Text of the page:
With much of Western Palmer Land's ice mass lying well below sea level it is important to monitor how remote areas such as this, are responding to climate change. Satellites are the perfect tool to do this.

Pierre Potin, ESA's Manager of the Copernicus Sentinel-1 Mission which was used in the study, said: "We will continue to use Sentinel-1's all weather, day-night imaging capability to extend the long term climate data record from European satellites."
-end-
Further information:

Images available for download: goo.gl/Dwg1Ed

Image1 caption: Ice speed in Western Palmer Land on the Antarctic Peninsula measured by the ESA-EU Sentinel-1 satellite mission.
Credit: J. Wuite, ENVEO.

Image 2 caption: View of Western Palmer Land glaciers and George VI Ice Shelf from BAS Twin Otter aeroplane.
Credit: Hogg/CPOM.

Additional images

Caption: View from the British Antarctic Survey (BAS) Rothera research station, on Alexander Island at the Antarctic Peninsula.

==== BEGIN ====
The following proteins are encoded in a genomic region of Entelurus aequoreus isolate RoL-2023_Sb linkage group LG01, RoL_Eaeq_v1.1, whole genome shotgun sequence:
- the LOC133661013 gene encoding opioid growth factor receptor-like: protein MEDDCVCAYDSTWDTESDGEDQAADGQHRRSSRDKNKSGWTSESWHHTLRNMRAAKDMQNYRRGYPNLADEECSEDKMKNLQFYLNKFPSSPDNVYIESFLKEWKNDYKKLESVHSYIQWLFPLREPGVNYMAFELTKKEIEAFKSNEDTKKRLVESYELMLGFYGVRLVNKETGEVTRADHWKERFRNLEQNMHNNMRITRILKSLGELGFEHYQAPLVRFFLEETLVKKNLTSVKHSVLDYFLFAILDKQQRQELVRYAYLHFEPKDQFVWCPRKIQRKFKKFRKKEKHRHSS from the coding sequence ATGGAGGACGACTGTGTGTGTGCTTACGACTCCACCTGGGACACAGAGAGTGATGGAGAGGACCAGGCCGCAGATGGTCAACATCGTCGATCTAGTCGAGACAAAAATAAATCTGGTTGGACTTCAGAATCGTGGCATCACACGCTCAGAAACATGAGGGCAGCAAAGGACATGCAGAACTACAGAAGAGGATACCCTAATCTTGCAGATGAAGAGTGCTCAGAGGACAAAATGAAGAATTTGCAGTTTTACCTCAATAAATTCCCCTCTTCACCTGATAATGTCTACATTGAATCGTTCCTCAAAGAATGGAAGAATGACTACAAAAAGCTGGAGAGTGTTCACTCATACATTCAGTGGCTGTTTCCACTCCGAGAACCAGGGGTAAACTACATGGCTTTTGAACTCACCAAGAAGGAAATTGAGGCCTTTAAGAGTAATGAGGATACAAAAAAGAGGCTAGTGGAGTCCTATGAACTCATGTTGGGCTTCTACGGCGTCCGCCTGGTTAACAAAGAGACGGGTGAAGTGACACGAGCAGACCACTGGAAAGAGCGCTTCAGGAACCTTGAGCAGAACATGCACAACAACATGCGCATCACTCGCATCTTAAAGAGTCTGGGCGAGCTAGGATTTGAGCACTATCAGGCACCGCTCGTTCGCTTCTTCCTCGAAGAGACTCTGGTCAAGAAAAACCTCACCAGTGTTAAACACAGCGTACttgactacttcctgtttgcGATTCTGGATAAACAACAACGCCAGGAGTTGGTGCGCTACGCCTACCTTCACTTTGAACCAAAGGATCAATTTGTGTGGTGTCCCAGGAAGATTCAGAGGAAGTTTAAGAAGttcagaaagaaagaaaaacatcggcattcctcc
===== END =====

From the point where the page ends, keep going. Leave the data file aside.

Credit: A. E. Hogg/CPOM

Video available for download: goo.gl/5CDNrB

(Animation of the ice speed evolving through the study period)

Caption: Ice flow in Western Palmer Land from 1992 to 2016, from an optimised ice sheet model.
Credit: S. Cornford, CPOM/Univ. Swansea.

Dr Anna Hogg is available for interview.

For interviews and additional information please contact University of Leeds Media Relations Officer Anna Martinez on a.martinez@leeds.ac.uk or +44 (0)113 343 4196 Out of hours number +44 (0)7712389448

Paper reference:

Hogg, A. E., et al. (2017), Increased ice flow in Western Palmer Land linked to ocean melting, Geophys. Res. Lett., 44, (DOI:10.1002/2016GL072110)

University of Bristol study - Wouters at al., [2015] - can be found at: http://science.sciencemag.org/content/348/6237/899

University of Leeds